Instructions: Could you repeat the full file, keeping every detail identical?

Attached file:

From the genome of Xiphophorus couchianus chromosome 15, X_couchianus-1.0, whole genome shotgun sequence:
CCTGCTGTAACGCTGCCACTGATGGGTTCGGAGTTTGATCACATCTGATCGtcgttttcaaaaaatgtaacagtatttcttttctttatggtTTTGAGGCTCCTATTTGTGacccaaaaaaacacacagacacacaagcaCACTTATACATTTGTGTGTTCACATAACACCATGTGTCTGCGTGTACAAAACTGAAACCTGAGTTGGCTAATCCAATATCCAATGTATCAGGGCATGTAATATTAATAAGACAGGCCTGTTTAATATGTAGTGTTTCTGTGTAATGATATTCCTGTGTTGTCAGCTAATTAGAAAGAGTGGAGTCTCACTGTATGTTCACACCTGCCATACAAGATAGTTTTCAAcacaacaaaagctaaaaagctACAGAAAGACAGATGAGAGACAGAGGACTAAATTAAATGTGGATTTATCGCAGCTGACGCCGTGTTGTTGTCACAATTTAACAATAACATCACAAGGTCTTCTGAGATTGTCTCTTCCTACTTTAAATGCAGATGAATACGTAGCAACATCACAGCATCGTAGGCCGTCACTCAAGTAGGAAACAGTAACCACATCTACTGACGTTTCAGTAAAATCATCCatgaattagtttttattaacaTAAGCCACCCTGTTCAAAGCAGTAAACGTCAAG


From the genome of Xiphophorus couchianus chromosome 15, X_couchianus-1.0, whole genome shotgun sequence:
CCTGCTGTAACGCTGCCACTGATGGGTTCGGAGTTTGATCACATCTGATCGtcgttttcaaaaaatgtaacagtatttcttttctttatggtTTTGAGGCTCCTATTTGTGacccaaaaaaacacacagacacacaagcaCACTTATACATTTGTGTGTTCACATAACACCATGTGTCTGCGTGTACAAAACTGAAACCTGAGTTGGCTAATCCAATATCCAATGTATCAGGGCATGTAATATTAATAAGACAGGCCTGTTTAATATGTAGTGTTTCTGTGTAATGATATTCCTGTGTTGTCAGCTAATTAGAAAGAGTGGAGTCTCACTGTATGTTCACACCTGCCATACAAGATAGTTTTCAAcacaacaaaagctaaaaagctACAGAAAGACAGATGAGAGACAGAGGACTAAATTAAATGTGGATTTATCGCAGCTGACGCCGTGTTGTTGTCACAATTTAACAATAACATCACAAGGTCTTCTGAGATTGTCTCTTCCTACTTTAAATGCAGATGAATACGTAGCAACATCACAGCATCGTAGGCCGTCACTCAAGTAGGAAACAGTAACCACATCTACTGACGTTTCAGTAAAATCATCCatgaattagtttttattaacaTAAGCCACCCTGTTCAAAGCAGTAAACGTCAAG